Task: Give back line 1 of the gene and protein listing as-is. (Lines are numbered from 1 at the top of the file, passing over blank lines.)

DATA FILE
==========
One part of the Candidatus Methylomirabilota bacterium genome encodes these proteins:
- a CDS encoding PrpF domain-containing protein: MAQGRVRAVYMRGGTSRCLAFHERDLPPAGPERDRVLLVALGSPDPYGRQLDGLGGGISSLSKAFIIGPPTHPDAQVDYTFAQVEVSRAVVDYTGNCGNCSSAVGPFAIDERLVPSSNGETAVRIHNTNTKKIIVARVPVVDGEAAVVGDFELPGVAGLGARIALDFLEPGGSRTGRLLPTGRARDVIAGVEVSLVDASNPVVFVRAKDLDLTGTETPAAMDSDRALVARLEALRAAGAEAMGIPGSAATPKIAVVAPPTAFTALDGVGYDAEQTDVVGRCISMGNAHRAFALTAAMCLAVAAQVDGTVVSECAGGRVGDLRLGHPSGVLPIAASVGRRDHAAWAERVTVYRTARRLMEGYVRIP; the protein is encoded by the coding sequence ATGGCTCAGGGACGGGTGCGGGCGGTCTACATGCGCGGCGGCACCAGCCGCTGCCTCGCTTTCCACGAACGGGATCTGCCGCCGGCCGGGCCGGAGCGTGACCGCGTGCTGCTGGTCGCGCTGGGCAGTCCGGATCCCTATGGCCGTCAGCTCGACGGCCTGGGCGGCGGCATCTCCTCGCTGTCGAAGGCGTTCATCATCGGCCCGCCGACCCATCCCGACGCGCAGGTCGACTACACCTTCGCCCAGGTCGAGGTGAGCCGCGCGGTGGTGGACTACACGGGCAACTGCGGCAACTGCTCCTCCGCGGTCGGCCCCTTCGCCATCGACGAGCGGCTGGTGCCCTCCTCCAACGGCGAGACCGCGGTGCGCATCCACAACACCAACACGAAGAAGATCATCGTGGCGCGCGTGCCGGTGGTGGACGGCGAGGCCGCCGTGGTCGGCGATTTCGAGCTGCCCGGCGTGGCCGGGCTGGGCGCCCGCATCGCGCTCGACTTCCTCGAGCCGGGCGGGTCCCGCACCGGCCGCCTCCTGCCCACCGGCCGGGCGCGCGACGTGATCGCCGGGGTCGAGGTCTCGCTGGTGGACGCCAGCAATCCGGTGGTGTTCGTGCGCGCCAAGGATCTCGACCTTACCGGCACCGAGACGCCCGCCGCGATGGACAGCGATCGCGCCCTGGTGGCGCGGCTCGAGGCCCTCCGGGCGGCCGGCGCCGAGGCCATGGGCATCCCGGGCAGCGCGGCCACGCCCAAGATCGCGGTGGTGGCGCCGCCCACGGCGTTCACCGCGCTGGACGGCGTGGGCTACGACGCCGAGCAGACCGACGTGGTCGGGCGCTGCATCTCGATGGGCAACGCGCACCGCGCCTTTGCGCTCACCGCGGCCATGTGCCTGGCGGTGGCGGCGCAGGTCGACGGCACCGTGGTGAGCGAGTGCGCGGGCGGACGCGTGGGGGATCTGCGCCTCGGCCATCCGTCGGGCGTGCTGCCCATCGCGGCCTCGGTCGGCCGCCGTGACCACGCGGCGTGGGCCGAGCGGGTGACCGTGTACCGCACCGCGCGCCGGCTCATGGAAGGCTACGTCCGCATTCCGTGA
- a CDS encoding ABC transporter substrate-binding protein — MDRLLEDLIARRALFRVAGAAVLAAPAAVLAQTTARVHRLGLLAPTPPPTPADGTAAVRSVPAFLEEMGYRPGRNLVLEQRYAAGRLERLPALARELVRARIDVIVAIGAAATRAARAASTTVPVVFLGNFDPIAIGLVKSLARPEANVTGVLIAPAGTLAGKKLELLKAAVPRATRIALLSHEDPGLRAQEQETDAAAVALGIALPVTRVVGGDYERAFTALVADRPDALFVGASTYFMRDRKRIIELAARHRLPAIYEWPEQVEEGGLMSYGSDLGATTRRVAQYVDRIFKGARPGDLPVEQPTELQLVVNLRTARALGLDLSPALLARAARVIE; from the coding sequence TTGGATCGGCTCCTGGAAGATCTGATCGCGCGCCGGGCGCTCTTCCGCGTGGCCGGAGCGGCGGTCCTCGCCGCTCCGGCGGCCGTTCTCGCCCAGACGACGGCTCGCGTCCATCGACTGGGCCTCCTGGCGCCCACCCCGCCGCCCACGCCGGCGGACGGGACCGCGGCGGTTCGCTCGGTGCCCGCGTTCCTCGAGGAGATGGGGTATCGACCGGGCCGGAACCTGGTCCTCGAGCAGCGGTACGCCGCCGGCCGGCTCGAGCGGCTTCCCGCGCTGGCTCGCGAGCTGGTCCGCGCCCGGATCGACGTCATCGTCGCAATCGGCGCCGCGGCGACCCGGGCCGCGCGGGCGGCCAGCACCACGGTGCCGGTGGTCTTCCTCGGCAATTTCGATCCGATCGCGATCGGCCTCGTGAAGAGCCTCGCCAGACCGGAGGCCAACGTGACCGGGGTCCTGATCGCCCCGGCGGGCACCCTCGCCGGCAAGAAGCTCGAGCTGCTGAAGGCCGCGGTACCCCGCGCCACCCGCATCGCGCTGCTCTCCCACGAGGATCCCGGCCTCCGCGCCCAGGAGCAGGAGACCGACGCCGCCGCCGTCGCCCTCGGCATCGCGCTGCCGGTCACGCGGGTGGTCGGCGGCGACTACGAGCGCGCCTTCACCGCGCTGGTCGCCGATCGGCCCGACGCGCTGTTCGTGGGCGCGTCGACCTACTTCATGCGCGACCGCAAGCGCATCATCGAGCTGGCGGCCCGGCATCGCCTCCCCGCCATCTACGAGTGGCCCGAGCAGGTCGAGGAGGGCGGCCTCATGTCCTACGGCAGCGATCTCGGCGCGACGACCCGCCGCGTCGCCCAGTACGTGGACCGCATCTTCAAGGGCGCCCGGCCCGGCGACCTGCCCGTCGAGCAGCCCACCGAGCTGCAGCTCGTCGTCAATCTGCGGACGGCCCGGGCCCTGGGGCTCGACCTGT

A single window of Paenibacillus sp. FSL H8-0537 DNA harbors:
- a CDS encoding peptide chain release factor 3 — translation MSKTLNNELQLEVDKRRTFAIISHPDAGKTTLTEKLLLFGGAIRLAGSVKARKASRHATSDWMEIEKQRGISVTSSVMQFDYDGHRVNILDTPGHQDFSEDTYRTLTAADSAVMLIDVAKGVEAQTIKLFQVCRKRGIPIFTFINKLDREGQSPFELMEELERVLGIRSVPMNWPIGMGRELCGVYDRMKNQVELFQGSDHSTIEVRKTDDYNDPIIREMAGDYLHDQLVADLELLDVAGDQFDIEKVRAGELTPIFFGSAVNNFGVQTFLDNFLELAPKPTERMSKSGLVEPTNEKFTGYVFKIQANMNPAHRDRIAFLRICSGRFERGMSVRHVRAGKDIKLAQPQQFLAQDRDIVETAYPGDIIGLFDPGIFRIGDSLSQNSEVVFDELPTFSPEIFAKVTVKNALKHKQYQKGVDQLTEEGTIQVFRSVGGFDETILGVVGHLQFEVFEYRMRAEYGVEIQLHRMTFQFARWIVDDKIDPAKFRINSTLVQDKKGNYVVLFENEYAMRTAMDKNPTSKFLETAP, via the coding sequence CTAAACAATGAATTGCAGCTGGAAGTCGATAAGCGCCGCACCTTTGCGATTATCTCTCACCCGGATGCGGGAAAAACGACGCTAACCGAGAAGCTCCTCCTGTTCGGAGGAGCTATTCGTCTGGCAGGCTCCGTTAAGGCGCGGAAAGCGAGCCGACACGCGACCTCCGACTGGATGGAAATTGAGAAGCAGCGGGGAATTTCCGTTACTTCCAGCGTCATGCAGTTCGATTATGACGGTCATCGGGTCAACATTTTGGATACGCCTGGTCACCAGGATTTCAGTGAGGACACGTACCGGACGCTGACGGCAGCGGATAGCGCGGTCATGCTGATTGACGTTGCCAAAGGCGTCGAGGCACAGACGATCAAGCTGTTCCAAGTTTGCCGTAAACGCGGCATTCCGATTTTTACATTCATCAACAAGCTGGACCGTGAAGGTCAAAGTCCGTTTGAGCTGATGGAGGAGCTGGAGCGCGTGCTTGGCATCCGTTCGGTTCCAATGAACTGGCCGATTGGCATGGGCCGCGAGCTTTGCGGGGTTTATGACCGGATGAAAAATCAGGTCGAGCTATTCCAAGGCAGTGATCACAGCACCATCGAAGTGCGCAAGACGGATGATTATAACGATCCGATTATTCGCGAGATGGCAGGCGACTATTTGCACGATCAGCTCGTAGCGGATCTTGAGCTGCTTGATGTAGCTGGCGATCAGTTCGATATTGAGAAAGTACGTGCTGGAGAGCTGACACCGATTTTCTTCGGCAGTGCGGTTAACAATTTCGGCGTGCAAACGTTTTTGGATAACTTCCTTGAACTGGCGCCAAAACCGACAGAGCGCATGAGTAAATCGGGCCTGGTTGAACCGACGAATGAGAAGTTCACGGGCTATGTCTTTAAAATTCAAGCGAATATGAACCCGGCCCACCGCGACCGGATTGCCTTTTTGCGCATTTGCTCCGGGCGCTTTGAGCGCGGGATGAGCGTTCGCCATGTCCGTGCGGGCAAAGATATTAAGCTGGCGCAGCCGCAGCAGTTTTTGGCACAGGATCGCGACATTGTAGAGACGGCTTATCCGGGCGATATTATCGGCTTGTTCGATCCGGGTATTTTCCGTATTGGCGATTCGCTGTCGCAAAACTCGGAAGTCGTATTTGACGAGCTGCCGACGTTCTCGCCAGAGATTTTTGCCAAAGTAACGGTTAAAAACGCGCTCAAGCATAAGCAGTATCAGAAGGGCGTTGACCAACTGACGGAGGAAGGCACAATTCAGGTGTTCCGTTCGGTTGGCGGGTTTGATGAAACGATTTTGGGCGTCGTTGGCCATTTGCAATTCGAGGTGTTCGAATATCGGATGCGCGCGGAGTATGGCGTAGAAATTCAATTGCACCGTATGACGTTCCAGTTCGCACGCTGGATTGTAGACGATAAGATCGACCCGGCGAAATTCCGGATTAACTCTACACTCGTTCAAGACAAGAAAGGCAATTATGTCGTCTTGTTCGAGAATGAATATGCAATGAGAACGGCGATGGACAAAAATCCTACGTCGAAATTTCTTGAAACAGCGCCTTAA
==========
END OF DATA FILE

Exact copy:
One part of the Candidatus Methylomirabilota bacterium genome encodes these proteins: